Car Insurance Rates in Your State

How much does car insurance cost where you live?
Select your state and get detailed rate data including rate estimates by coverage, rates for different deductibles and liability limits, rates by city, rates by make and model, and more.

Car Insurance Rates by Region

The rate comparison charts below are broken down by U.S. geographic region, with states grouped into Northeast, South, Midwest, and West regions. Rate estimates are figured for a 40-year-old driver driving an average passenger car, full coverage with $500 deductibles, and a clean driving record. Additional premiums and risk profiles can be found in the table following the charts.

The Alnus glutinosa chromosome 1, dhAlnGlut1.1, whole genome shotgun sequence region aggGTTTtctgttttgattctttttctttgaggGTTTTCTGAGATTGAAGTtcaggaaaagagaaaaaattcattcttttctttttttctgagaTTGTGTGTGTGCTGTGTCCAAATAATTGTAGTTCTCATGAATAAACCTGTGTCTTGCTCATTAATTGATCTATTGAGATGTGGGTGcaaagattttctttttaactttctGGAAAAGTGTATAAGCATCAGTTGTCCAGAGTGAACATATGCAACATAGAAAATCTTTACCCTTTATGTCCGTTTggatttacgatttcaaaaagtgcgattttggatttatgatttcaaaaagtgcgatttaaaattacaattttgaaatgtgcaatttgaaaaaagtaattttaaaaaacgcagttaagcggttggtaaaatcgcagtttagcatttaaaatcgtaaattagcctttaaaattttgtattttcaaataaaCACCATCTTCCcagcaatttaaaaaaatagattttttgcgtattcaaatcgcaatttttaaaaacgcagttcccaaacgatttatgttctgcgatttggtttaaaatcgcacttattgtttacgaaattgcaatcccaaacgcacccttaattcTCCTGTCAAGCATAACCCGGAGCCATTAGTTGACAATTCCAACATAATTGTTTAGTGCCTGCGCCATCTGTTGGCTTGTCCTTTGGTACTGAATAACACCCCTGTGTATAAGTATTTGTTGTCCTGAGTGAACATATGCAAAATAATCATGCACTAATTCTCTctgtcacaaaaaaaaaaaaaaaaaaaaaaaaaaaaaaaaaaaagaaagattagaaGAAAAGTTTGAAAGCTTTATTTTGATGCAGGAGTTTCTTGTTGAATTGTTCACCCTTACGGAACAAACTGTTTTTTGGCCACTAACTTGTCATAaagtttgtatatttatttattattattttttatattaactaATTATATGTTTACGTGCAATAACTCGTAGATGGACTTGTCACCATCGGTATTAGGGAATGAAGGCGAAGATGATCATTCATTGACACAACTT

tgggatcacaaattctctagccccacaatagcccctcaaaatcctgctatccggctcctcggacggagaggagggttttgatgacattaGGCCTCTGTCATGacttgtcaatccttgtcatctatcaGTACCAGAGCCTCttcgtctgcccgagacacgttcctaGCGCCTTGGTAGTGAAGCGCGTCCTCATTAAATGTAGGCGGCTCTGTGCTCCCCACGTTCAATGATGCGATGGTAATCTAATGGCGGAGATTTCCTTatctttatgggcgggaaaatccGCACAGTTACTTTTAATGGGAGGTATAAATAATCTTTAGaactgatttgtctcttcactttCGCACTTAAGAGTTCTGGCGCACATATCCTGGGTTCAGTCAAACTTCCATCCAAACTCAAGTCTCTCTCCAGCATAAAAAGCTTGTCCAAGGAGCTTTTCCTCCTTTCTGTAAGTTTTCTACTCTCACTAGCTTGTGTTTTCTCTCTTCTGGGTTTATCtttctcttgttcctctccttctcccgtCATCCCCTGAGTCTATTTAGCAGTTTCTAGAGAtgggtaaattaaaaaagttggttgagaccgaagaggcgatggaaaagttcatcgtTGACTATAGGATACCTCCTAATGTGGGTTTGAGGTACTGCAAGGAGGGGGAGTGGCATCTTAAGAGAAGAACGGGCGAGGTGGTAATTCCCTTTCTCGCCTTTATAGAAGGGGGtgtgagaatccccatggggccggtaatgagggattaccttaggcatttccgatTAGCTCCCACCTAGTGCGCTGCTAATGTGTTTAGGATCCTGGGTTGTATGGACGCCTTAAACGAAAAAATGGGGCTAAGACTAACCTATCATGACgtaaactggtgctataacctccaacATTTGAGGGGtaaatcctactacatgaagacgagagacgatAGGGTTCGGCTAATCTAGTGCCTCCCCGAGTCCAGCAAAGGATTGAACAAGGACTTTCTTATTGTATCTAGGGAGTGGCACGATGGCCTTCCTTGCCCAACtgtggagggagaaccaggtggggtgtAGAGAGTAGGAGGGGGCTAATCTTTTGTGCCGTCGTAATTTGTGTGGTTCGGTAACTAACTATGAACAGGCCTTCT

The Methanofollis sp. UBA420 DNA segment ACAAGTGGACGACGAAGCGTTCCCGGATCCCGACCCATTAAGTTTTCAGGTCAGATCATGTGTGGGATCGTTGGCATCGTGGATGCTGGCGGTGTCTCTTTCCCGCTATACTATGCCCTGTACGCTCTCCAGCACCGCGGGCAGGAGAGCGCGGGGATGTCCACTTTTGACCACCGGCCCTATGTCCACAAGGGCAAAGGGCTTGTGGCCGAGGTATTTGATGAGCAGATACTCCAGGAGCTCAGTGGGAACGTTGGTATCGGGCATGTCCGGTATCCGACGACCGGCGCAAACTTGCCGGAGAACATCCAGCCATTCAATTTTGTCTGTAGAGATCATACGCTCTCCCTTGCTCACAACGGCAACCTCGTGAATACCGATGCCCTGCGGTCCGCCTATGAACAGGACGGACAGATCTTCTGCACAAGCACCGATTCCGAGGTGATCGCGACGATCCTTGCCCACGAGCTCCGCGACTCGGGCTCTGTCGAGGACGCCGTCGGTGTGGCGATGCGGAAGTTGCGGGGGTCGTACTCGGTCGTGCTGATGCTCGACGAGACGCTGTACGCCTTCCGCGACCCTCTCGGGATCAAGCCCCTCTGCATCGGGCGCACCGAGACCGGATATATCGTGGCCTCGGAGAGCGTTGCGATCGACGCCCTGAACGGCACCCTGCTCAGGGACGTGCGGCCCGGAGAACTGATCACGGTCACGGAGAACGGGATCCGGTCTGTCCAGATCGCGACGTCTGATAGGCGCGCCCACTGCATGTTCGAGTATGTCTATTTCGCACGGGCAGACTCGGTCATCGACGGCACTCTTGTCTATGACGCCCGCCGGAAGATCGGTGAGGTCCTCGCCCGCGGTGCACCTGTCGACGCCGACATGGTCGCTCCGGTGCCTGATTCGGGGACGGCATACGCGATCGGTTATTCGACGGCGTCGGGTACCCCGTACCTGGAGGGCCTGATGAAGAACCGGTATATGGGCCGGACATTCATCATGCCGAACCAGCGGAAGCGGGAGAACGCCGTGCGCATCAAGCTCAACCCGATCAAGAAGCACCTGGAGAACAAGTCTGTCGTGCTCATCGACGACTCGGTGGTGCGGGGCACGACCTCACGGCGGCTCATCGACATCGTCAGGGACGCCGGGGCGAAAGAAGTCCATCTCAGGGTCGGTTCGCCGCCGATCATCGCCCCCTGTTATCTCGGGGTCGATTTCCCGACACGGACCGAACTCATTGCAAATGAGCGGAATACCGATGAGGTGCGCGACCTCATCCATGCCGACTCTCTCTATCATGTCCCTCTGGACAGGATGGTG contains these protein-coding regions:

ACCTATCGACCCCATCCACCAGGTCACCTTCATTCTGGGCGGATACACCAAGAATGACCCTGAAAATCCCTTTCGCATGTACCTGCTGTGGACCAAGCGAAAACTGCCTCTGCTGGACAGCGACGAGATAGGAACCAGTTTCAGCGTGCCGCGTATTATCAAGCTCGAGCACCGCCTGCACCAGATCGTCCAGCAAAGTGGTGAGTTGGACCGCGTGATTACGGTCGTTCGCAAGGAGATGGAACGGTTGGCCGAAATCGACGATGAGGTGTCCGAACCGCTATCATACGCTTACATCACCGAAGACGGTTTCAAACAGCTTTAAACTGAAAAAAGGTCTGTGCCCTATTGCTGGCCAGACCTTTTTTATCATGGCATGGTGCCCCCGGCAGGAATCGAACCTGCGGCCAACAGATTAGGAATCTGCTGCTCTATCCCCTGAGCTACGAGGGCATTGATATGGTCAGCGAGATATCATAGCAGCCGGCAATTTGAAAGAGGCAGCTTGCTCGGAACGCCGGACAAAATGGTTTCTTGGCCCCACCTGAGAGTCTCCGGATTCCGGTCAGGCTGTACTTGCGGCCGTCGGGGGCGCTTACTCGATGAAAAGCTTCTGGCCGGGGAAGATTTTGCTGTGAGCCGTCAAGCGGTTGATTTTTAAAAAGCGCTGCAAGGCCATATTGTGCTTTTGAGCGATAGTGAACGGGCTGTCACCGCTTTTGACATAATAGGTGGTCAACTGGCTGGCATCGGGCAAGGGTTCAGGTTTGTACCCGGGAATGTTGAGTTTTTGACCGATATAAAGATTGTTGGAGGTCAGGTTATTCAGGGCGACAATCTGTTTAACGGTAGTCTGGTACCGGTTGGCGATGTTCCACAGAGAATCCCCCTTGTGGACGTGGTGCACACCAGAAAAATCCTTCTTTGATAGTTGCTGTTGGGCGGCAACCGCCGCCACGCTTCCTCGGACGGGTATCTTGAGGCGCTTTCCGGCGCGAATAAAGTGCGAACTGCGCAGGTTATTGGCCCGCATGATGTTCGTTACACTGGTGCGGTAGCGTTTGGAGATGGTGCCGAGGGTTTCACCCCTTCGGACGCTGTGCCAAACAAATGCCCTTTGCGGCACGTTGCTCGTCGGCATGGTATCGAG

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Car insurance rates in the northeast U.S. region
Bar chart showing car insurance prices in the northeast region including Maine, New Hampshire, Vermont, Massachussetts, Rhode Island, Connecticut, New York, Pennsylvania, and New Jersey

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Car insurance rates in the south U.S. region
Bar chart showing car insurance prices in the south region including Maryland, Delaware, West Virginia, Virginia, Kentucky, Tennessee, North Carolina, South Carolina, Georgia, Florida, Alabama, Mississippi, Arkansas, Louisiana, Oklahoma, and Texas

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Car insurance rates in the midwest U.S. region
Bar chart showing car insurance prices in the midwest region including North Dakota, South Dakota, Nebraska, Kansas, Missouri, Iowa, Minnesota, Wisconsin, Michigan, Illinois, Indiana, and Ohio

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Car insurance rates in the west U.S. region